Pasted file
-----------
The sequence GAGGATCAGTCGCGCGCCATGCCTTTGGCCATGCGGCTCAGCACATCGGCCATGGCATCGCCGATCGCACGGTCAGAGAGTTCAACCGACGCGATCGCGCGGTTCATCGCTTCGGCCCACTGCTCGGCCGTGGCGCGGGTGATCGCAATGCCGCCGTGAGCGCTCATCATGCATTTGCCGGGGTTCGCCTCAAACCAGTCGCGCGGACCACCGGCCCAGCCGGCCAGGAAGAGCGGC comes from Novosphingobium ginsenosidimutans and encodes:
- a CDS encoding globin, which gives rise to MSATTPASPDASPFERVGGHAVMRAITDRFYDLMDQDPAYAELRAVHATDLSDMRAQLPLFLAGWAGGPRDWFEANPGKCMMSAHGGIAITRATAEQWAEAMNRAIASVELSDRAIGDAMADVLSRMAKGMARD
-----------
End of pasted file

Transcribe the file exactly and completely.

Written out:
The sequence GAGGATCAGTCGCGCGCCATGCCTTTGGCCATGCGGCTCAGCACATCGGCCATGGCATCGCCGATCGCACGGTCAGAGAGTTCAACCGACGCGATCGCGCGGTTCATCGCTTCGGCCCACTGCTCGGCCGTGGCGCGGGTGATCGCAATGCCGCCGTGAGCGCTCATCATGCATTTGCCGGGGTTCGCCTCAAACCAGTCGCGCGGACCACCGGCCCAGCCGGCCAGGAAGAGCGGC comes from Novosphingobium ginsenosidimutans and encodes:
- a CDS encoding globin, which gives rise to MSATTPASPDASPFERVGGHAVMRAITDRFYDLMDQDPAYAELRAVHATDLSDMRAQLPLFLAGWAGGPRDWFEANPGKCMMSAHGGIAITRATAEQWAEAMNRAIASVELSDRAIGDAMADVLSRMAKGMARD